The Same but Different?: Inter-Cultural Trade and the by Jessica Vance Roitman

Posted On March 23, 2017 at 5:11 pm by / Comments Off on The Same but Different?: Inter-Cultural Trade and the by Jessica Vance Roitman

By Jessica Vance Roitman

Show description

Read or Download The Same but Different?: Inter-Cultural Trade and the Sephardim, 1595-1640 (Brill's Series in Jewish Studies) PDF

Best jewish books

Ladino Rabbinic Literature and Ottoman Sephardic Culture

During this pathbreaking booklet, Matthias B. Lehmann explores Ottoman Sephardic tradition in an period of swap via a detailed examine of popularized rabbinic texts written in Ladino, the vernacular language of the Ottoman Jews. This vernacular literature, status on the crossroads of rabbinic elite and well known cultures and of Hebrew and Ladino discourses, sheds precious gentle at the modernization of Sephardic Jewry within the japanese Mediterranean within the nineteenth century.

Music in the Holocaust: confronting life in the Nazi ghettos and camps

In song within the Holocaust Shirli Gilbert offers the 1st large-scale, severe account in English of the function of song among groups imprisoned less than Nazism. She files a large scope of musical actions, starting from orchestras and chamber teams to choirs, theatres, communal sing-songs, and cabarets, in the most very important internment centres in Nazi-occupied Europe, together with Auschwitz and the Warsaw and Vilna ghettos.

Sukkot Treasure Hunt

Sukkot Treasure Hunt

Hanukkah (On My Own Holidays)

Introduces the Jewish competition of lighting, or Hanukkah, bearing on the tale at the back of the vacation and the way it's celebrated.

Additional resources for The Same but Different?: Inter-Cultural Trade and the Sephardim, 1595-1640 (Brill's Series in Jewish Studies)

Example text

As part and parcel of this discussion, I seek to explain what the borders of new Christian identity were, especially within the context of the phenomena of crypto-Judaism. Lastly, I will problematize the traditional approach to studying minority merchants in general, and the new Christians specifically, by asserting that historians should study the intersection of cultures and communities rather than particular trading communities in isolation. 1 Jerry H. Bentley, Old World Encounters: Cross-Cultural Contacts and Exchanges in Pre-Modern Times (Oxford: Oxford University Press, 1993), 4.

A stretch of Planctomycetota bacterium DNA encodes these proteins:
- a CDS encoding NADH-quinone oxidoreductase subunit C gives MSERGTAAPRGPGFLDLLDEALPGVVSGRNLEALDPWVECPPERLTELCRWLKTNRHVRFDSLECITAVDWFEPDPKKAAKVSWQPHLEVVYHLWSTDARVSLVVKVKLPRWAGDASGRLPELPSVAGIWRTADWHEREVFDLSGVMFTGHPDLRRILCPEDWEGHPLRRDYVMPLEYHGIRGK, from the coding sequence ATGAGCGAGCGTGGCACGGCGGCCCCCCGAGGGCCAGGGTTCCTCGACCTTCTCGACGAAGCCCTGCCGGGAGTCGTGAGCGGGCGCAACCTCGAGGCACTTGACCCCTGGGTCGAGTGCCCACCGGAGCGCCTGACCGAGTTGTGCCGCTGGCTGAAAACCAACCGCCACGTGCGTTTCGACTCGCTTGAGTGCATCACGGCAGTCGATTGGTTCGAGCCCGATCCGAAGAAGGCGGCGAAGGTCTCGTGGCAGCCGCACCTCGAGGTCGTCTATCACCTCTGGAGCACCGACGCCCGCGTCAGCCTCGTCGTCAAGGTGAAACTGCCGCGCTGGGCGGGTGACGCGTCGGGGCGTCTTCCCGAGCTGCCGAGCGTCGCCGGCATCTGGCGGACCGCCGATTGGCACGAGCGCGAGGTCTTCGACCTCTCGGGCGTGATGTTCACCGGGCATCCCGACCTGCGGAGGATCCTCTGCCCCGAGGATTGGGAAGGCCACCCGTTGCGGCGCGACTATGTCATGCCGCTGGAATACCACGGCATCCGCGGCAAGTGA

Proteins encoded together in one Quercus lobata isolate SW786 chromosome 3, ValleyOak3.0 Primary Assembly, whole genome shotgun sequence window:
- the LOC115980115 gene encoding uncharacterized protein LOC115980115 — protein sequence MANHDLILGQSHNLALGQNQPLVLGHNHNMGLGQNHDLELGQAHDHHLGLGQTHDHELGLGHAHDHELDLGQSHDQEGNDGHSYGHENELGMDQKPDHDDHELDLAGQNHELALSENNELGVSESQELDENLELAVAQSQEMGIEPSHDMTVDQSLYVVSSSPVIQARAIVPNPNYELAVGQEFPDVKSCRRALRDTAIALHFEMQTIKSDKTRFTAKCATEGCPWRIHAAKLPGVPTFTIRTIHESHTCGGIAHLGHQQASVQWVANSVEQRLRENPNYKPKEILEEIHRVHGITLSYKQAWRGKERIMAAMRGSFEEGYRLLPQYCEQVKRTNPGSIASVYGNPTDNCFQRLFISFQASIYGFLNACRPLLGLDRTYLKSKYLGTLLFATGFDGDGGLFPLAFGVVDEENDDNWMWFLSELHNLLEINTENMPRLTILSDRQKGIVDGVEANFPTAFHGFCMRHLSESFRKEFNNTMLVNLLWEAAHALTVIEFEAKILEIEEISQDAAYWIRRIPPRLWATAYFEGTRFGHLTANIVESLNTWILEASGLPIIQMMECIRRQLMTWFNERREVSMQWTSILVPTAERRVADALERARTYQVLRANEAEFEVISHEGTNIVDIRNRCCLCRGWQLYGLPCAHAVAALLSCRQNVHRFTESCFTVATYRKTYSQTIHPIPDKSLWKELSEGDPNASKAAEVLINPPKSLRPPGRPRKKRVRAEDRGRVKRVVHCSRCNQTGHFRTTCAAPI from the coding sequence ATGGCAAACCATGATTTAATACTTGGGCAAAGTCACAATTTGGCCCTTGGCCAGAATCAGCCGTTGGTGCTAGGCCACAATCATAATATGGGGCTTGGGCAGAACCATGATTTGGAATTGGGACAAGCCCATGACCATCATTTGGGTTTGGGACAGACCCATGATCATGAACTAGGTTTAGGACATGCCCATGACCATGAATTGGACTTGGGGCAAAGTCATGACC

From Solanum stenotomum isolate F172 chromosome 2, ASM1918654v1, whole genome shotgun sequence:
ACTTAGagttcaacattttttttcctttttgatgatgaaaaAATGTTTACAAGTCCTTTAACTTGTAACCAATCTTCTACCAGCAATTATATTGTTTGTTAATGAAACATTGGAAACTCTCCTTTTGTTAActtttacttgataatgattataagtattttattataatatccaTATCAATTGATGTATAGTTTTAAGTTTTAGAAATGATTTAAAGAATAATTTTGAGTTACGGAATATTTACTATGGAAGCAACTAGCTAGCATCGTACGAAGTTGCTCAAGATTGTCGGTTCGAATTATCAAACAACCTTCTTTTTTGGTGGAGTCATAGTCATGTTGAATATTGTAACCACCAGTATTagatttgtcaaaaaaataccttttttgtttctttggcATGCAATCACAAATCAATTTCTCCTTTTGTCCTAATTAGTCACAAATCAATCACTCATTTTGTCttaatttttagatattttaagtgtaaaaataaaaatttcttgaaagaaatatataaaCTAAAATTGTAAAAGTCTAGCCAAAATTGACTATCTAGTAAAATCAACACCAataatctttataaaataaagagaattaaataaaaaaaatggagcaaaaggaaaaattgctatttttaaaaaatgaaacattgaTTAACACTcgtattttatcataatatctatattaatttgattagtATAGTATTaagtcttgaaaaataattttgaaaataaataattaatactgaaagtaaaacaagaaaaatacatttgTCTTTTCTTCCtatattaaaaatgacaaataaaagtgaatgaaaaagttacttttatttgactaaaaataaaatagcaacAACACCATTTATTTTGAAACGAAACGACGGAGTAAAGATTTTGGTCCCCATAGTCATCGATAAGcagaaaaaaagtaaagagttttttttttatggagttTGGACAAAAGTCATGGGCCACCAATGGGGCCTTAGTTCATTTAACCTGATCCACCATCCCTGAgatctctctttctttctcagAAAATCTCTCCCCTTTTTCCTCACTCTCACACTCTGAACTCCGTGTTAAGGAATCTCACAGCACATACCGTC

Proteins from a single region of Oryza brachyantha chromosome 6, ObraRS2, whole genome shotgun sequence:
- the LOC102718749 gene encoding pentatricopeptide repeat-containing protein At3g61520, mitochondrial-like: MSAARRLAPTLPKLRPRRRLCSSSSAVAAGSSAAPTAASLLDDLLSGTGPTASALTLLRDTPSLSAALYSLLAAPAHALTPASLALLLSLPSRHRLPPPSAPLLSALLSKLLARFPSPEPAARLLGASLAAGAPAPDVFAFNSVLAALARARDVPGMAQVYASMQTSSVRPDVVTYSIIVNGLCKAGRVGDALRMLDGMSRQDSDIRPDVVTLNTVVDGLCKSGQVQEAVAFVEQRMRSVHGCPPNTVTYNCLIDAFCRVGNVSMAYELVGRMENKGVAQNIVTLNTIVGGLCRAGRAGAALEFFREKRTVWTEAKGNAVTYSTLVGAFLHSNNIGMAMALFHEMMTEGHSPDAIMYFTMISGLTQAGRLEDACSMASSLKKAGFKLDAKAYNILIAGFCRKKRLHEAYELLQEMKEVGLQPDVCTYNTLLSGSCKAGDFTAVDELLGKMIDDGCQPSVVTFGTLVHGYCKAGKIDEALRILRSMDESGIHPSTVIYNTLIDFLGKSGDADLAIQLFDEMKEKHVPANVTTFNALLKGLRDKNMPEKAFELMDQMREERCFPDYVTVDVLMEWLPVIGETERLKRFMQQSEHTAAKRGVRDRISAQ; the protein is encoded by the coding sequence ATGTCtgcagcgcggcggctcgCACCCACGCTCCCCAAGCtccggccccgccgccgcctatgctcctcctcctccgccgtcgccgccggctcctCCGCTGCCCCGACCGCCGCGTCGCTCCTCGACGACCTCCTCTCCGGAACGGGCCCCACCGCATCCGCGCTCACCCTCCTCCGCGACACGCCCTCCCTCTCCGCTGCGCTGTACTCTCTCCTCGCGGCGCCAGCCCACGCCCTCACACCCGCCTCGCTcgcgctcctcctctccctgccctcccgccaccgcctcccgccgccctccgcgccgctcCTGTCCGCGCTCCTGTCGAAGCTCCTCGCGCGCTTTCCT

Shopkeepers, artisans, and tradesmen were not generally classified as merchants in the seventeenth century. Although the term “merchant” originally meant any trader in goods that he himself did not manufacture or produce, from the sixteenth century onwards the term became restricted to wholesale traders, especially those who dealt with foreign countries. 1 Despite the rather implicit recognition of cross-cultural trading contacts, historians, except for a few notable exceptions, have focused on intra-group contacts, especially for ethnic minorities.

I chose to employ the term “new Christian” rather than “Jew” to avoid the ambiguity and inaccuracy inherent in speculating on the religious beliefs and expressions of historical personages. I also chose “new Christian” rather than the broader “Sephardim” unless, as noted previously, the community as a whole was allowed the open practice of Judaism. The term “new Christian” best encompassed the range of backgrounds, beliefs, and experiences of the merchants I examine in this book. However, I refer to the community within Amsterdam and the Dutch Republic as the “Sephardim” or the “Sephardic community” because this community was able to practice Judaism relatively openly soon after the arrival of the first merchants of new Christian descent in the city.

Download PDF sample

Rated 4.57 of 5 – based on 11 votes